Guide to the Harrow Families Archive: the Index

You stand there where your brothers stood


Names appear in the Index in three amalgamated alphabetical lists:

1. The major entry for a family appears in bold.

If there are two different families sharing the same surname, the Index will differentiate between them, either with the name or initials of the first recorded member of the family:
Stewart (HS)
Stewart (James)

or by a peerage title associated with that family:
Stewart (Galloway)

If the family’s territorial designation is recorded by Bridgeman, then it will appear in the Index:
Eyre (of Rampton)
Eyre (of Warrens)
Pendarves (of Pendarves)

2. A minor entry for a family appears in ordinary type:

This could be a variation of a family name.

For example, Bouverie is the surname of the grandfather of the first Pleydell-Bouverie at Harrow and so Bouverie will be indexed to the main Pleydell-Bouverie page (42).

Or it could be a reference to the grandson through the female line.

For example, RS Keigwin appears in the Index to the main Onslow family page (269) as the grandson of DAR Onslow. The Keigwins have a page of their own (399).

3. Peerages are in italics:

The Index includes all peerages referred to by Bridgeman, whether Old Harrovian (Marquess of Aberdeen) or not (Earl Annesley).


The criterion for entry when Harrow Families was first devised was that the family must have attended the School in three generations or more with the same surname.

Each family with a main entry in bold type has one, or perhaps two, column entries to record the number of generations they have attended Harrow School.

The first column gives the number of generations in the male line. These generations are most likely to be from a boy, back through his father to his grandfather and so on.

For example, the Bridgeman family appear in seven generations father to son: Orlando (1770); George (Mr Bromley's 18013); George (The Grove 18361); Charles (The Grove 18653); Roger (Druries 19023), the first compiler of Harrow Families; Richard (Elmfield 19442) and his two sons Orlando (Elmfield 19821) and Con (Elmfield 19833).

Four families have come to Harrow in seven generations: the Bridgemans, the Chester-Masters, the Gerards and the Pleydell-Bouveries.

The Camerons appear in six generations: Donald (18052); Donald (Small Houses 18493); Donald (Small Houses & Druries 18903); Donald (Elmfield 19242); Donald (Elmfield 19602) and Donald (Elmfield 19903).

Twelve families in total have come to Harrow in six generations in the direct male line: the Adairs, Calverts, Camerons, Clives, Dundases, Durys, Fitzroys, Greens, Reynards, Ryders, Towers and Verneys.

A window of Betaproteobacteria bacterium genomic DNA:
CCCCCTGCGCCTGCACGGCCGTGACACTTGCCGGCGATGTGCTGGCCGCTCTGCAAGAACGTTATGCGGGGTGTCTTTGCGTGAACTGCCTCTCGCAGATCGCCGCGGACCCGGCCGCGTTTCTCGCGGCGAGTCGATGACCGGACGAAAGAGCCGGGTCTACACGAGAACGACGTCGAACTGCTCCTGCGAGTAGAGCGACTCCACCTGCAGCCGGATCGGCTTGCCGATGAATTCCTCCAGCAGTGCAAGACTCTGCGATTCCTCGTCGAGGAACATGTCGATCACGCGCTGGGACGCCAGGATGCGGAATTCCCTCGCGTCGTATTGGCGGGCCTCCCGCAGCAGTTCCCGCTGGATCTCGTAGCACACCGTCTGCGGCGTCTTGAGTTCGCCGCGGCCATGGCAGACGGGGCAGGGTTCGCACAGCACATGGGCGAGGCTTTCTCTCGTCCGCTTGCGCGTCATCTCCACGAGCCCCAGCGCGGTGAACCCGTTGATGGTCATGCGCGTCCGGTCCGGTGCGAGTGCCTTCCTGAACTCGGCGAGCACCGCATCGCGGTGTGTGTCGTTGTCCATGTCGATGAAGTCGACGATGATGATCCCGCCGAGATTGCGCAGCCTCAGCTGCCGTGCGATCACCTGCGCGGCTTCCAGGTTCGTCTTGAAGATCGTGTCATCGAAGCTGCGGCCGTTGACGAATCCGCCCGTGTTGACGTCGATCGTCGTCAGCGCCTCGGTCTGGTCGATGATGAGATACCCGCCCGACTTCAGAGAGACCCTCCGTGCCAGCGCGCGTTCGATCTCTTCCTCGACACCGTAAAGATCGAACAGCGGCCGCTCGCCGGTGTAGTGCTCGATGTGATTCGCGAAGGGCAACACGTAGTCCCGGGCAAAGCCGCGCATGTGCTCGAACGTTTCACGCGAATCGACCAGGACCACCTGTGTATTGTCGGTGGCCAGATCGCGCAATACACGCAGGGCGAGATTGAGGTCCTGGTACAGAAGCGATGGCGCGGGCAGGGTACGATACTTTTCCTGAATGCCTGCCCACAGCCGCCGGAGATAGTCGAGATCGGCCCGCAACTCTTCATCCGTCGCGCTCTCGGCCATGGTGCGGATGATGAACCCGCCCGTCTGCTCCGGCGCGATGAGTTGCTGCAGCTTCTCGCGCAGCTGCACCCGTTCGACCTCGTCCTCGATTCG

Forty families have come to Harrow for five generations. Boys currently in the School from this group include Anson, Chichester, Henriques, Patrick and Riddell-Webster.

New families appear regularly. With the arrival of Max Fosh (Bradbys 20083), for example, the Fosh family qualify for three generations: Arthur (The Head Master's 19383); Matthew (The Head Master's 19712) and now his son Max.


Families will also be included where one or more generations have been skipped, as long as the direct line is intact.

For example, the Quilter boys William and Henry (West Acre 20093 and 20103) are the sons of Guy (West Acre 19803) whose father Anthony arrived in the School in 1951. Sir Anthony’s father was not at Harrow but his grandfather was: William (Small Houses 18882). The Quilters are therefore a four-generation family.


The second column will give the number of generations in the indirect line, for example, from a boy to his father and then to his great uncle; or from a boy through his mother to his Harrovian grandfather and great-grandfather. (This number is only given if it is higher than the number of direct generations.)

The Buxtons illustrate a family with four generations in the direct line but five indirectly. Start with one of the seven cousins in the present generation: Edward (Elmfield 19903). His father Christopher came in 19542 (Elmfield); his grandfather Michael in 19282 (Elmfield); his great grandfather Henry in 18893 (Mr Watson's). Henry’s father did not come to Harrow but four of his uncles did (Small Houses 18503); Samuel (Small Houses & Mr Pears' 18522); Charles (Small Houses 18593) and Barclay (Mr Watson's 18743). The uncles make the fifth "indirect" generation. This was the first generation of a remarkable family which has produced 54 Harrovians between 1850 and 2000.

Five families have Harrovians in an indirect line in eight or more generations: the Towers (with nine); the Digbys and Wingfield-Digbys; Pleydell-Bouveries; Churchills and Spencers; and Talbot Ponsonbys.

For the purpose of counting generations, Governors and Masters are included.


I am now adding families where the three generations do not have the same surname.